Arrow-right Camera
Go to e-Edition Sign up for newsletters Customer service
Subscribe now

This column reflects the opinion of the writer. To learn about the differences between a news story and an opinion column, click here.

Opinion >  Column

100 years ago in Spokane: A doctor’s claim that a couple tried to extort him backfired when his own misdeeds were revealed in court

 (S-R archives)
(S-R archives)

A sensational blackmailing case involving an Opportunity physician ended in acquittal.

Mr. and Mrs. Gwynn Triplett were found not guilty of trying to extort money from Dr. C.W. Driesbach. The Tripletts claimed the doctor made a pass at Mrs. Triplett, and the doctor claimed they later tried to get him to pay for their silence.

The case against the Tripletts was weakened when the prosecutor conceded that the doctor admitted that he “had done wrong,” but that it was merely a “minor flirtation.”

The case was further weakened when Mrs. Triplett testified that the doctor forced her to sit on his lap and “accept kisses.” The doctor claimed this was “mutual.”

“The prosecutor refers to it as a mere flirtation,” said the Triplett’s lawyer. “… Can one say a reputable physician would do that? Who was to blame, that physician or that young wife? Are you going to blame the affair on this mere girl?”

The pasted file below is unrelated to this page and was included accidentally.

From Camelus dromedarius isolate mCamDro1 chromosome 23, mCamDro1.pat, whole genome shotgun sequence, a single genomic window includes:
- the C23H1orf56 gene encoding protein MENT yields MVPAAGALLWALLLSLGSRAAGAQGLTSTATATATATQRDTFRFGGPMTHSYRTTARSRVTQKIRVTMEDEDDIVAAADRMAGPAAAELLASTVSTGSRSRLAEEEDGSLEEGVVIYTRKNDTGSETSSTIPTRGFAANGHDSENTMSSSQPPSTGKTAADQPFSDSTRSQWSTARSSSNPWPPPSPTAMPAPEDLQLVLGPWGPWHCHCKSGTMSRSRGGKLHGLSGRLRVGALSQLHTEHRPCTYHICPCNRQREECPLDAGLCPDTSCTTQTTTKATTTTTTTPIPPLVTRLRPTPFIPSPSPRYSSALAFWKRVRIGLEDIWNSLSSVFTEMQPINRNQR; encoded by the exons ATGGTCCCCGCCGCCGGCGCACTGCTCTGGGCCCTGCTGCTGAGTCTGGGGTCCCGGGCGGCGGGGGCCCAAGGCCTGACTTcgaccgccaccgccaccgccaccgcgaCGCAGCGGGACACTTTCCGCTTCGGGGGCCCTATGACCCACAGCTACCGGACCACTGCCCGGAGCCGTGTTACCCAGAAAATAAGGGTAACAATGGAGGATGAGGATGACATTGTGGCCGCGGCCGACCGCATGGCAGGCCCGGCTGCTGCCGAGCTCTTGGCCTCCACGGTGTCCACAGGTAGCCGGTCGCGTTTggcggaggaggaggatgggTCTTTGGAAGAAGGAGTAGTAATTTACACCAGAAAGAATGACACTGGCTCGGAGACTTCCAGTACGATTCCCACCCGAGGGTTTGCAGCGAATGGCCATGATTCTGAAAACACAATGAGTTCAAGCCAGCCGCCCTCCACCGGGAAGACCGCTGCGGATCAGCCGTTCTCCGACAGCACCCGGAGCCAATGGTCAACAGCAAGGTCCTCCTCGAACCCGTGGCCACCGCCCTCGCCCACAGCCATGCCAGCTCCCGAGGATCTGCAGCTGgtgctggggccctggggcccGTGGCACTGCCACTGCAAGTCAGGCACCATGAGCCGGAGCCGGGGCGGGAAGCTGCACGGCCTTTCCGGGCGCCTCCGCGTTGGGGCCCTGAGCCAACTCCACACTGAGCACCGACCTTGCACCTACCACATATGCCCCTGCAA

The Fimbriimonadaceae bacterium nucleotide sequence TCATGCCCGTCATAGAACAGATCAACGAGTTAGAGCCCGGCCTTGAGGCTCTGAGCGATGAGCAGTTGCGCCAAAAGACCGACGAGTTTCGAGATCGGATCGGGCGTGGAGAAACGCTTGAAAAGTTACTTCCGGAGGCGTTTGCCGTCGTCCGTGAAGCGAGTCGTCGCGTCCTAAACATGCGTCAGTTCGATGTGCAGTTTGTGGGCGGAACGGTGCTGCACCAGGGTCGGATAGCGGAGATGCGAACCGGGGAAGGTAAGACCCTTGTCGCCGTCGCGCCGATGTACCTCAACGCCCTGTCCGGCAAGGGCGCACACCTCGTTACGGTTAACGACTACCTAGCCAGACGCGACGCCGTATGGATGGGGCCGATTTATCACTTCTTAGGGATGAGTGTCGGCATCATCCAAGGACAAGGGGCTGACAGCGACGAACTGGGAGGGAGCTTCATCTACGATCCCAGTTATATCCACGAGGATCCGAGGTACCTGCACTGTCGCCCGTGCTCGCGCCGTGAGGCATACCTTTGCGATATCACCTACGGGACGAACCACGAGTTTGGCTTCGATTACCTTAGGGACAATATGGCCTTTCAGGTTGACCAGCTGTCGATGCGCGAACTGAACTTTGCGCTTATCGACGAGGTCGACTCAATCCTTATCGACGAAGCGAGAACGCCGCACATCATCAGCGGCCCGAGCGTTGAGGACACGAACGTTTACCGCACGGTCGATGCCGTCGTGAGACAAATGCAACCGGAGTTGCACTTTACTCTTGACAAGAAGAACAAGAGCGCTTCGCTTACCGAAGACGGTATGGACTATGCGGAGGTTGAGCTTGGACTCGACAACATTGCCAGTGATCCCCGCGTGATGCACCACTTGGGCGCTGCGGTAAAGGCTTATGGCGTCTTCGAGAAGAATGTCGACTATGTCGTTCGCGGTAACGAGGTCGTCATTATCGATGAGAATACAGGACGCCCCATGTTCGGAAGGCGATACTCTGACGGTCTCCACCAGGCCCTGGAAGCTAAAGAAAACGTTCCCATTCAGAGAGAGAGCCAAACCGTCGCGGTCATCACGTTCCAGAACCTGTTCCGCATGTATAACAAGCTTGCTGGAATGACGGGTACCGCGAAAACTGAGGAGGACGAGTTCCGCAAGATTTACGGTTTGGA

The jury deliberated only a short time before finding the Tripletts not guilty. Apparently there was little proof of any extortion attempt.

From the hobo beat: Daniel B. Briggs, 25, of Spokane returned home after years of seeing the world – first as a soldier in the British army and then as a hobo, traveling around the U.S.

Briggs said that railroads proved lenient in allowing him and his fellow hobos to hop trains for free.

“The best experience of that was in Minnesota,” he said. “I climbed onto the roof of a passenger train and there must have been 60 men up there. I counted 18 on the tender. At the first station, the conductor came up and looked us over. ‘B’gosh,’ he said. ‘There are more passengers up here than there are in the coaches.’”

The worst experience was in a boxcar heading home in winter, across Minnesota, North Dakota and Montana.

“The only way a man in a boxcar can save his life in the cold is to keep moving,” he said. “I walked for hour after hour, swinging my arms and stamping my feet as the train pulled slowly along.”

More from this author